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Jay-Jay Johanson: ‘I was homeless while making my second album. I stole apples from the market’

The Swedish performer is presenting his fourteenth album, ‘Fetish,’ while he combines music with collaborations with Balenciaga and occasional forays onto the catwalk

Swedish singer-songwriter Jay-Jay Johanson
Swedish singer-songwriter Jay-Jay JohansonManu Morales

Once considered the epitome of cool, Jay-Jay Johanson, a stylishly dressed, blonde Scandinavian, gained popularity through deft marketing and devoted trend-trackers. His songs blended silky jazz and trip hop electronica, like So Tell The Girls... and On The Radio. But all that happened 20 years ago, and despite fashion collaborations with Balenciaga and 14 studio albums, Johanson seems to have faded from view. But the man keeps going and his 2023 album, Fetish, is set to be the highlight of his upcoming Spanish tour, which has already sold out in several cities.

“I want to thank all the amazing people in Spain, France, and Portugal for being some of the first places where I got my start,” said the always jovial and friendly musician from his home near Stockholm. “I’ve been resting here between concerts, relaxing with my wife and son.” Johanson married Belgian model Laura Delicata in 2008. The couple has a 16-year-old son, Roman, who aspires to be a chef. His father believes Roman’s exceptional sense of smell could lead to opportunities in the perfume industry.

But few know that Jay-Jay’s current domestic bliss obscures a Dickensian childhood and youth. “I come from a poor family. My mom had seven siblings and my grandma was alone at home with all of them while my grandpa was always out fishing. I remember my mom telling me that we only had one toothbrush for the whole family and we couldn’t afford shoes for everyone. I left home when I was 15; those times in the nineties were tough for me, financially speaking. Even when I released my first album, which did pretty well. Not sure if you know this, but when you sell records in another country, it can take like a year and a half for you to get the money. And you know where I sold the most records? France! I was actually homeless for about six months while I was making my second album. But luckily, I had a key to the place where I used to live, so I would sneak into the basement at night and crash on the floor. No shower or sheets, though. I had to rely on help from my friends and even stoop to stealing apples just to fill my stomach.” When his second album, Tattoo, was released in 1998, it reached number 16 on the French charts, marking Johanson’s biggest success. Everything changed after that.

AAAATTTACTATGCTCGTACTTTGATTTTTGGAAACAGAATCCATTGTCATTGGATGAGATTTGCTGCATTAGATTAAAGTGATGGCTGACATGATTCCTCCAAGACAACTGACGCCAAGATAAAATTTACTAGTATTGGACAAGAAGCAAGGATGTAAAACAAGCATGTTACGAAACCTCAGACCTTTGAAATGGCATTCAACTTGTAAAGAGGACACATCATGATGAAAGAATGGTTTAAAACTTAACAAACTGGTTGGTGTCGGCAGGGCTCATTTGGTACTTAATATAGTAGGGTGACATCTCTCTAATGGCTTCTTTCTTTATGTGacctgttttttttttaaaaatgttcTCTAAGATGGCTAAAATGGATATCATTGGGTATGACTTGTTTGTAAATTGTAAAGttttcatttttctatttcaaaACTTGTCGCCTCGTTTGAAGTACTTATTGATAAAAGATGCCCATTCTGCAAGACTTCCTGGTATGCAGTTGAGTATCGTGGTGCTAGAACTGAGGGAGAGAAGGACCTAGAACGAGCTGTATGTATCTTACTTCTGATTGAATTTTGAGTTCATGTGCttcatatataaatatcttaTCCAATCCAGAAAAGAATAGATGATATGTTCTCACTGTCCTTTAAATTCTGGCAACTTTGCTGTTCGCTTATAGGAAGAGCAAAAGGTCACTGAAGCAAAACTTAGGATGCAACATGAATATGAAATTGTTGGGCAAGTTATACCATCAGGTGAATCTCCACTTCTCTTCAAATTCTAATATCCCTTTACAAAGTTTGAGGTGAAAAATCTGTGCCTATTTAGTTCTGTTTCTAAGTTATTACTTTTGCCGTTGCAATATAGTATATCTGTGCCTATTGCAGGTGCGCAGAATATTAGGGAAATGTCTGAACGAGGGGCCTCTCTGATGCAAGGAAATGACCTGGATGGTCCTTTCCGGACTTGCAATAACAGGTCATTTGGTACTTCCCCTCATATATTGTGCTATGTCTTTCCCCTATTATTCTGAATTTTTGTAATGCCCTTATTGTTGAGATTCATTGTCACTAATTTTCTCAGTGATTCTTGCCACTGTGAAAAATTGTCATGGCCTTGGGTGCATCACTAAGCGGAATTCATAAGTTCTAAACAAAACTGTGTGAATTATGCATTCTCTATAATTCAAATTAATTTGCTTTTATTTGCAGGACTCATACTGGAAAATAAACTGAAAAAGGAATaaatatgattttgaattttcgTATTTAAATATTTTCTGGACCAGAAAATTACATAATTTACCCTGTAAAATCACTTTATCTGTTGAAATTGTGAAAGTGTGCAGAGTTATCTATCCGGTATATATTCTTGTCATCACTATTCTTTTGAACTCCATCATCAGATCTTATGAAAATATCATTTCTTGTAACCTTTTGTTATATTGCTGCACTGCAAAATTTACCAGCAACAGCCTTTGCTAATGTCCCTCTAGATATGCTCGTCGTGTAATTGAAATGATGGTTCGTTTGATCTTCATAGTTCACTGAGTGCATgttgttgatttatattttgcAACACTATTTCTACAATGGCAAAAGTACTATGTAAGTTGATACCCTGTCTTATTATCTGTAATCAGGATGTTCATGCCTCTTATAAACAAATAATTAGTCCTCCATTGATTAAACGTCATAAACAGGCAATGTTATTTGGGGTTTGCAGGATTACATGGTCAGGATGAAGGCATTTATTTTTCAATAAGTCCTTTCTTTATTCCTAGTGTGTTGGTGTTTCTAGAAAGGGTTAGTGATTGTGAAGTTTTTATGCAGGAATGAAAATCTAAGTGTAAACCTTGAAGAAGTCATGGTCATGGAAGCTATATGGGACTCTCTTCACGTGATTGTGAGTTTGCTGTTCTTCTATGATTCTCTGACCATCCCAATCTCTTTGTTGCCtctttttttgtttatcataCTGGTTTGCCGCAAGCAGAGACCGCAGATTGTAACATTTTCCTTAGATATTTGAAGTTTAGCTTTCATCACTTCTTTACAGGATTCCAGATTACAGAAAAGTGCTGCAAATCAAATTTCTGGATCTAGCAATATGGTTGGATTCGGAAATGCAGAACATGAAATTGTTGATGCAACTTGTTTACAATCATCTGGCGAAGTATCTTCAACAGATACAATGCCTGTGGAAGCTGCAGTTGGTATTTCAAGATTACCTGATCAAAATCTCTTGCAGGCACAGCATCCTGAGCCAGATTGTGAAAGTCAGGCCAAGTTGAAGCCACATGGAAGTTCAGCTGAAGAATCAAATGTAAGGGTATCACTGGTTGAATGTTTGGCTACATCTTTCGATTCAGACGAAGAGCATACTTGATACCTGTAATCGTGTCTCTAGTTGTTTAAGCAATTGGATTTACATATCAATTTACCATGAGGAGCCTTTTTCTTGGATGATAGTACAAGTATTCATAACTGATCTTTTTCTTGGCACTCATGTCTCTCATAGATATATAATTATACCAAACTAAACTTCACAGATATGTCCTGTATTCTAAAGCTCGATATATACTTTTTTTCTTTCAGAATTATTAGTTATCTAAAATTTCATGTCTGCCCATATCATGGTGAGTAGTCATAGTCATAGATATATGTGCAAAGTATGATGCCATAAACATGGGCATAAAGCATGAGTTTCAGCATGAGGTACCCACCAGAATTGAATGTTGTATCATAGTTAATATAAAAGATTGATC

Question: I heard your father ran a jazz club in Sweden?

Answer: Yes, that’s right. So, he had a printing business, but as a side gig, he ran a jazz club in Trolhättan. It’s this small city with around 50,000 people, but it’s in a great location between Gothenburg and Stockholm. A bunch of American jazz artists used to come to Sweden back in the fifties, all because they wanted to hang out with Swedish girls, who have that reputation, you know. Anyway, since these musicians had to drive between the two main cities, my dad and his buddies saw an opportunity. They decided to open up a jazz club and market it to North American promoters. That’s how they managed to get some of the jazz greats to make a stop there. I didn’t go to too many concerts myself because I was young and more into hard rock and punk, but I did catch a few.

Q: But then you saw Chet Baker and that’s when your life changed, right?

A: Yeah, back in 1984. I was 15 at the time, and it just felt right. You see, before that, I thought being a performer meant you had to be all outgoing, loud and proud. That’s what all the guys on MTV and Top Of The Pops seemed like. But then I saw Chet, and it hit me — you could be an introvert and still rock it. That gave me the courage to believe I could do it too. I wanted to be like Chet Baker. Sure, he wasn’t at his best and the concert wasn’t all that great, but it meant something special to me. Last year I met photographer Bruce Weber, who made that documentary about Baker, Let’s Get Lost. We had a chat about Chet, and I thanked him for making a film that reminded me of his magic.

Q: The other music genre that defined Jay-Jay Johanson was trip hop. What led you there?

A: Back in the late eighties and early nineties, I was spending a lot of time in London. The club scene there was on fire and trends were changing practically every week. Soul II Soul played in a club with this amazing sound system, and the DJs would perform with various vocalists jamming along. The Wild Bunch (who later formed Massive Attack) in Bristol was doing the same thing. But what really blew me away was Portishead. To make some cash, I was working weekends at this Swedish music magazine called Pop Magazine. We had this promo tape of Portishead’s album, Dummy, before it officially dropped. I played that tape nonstop during the summer of ‘94.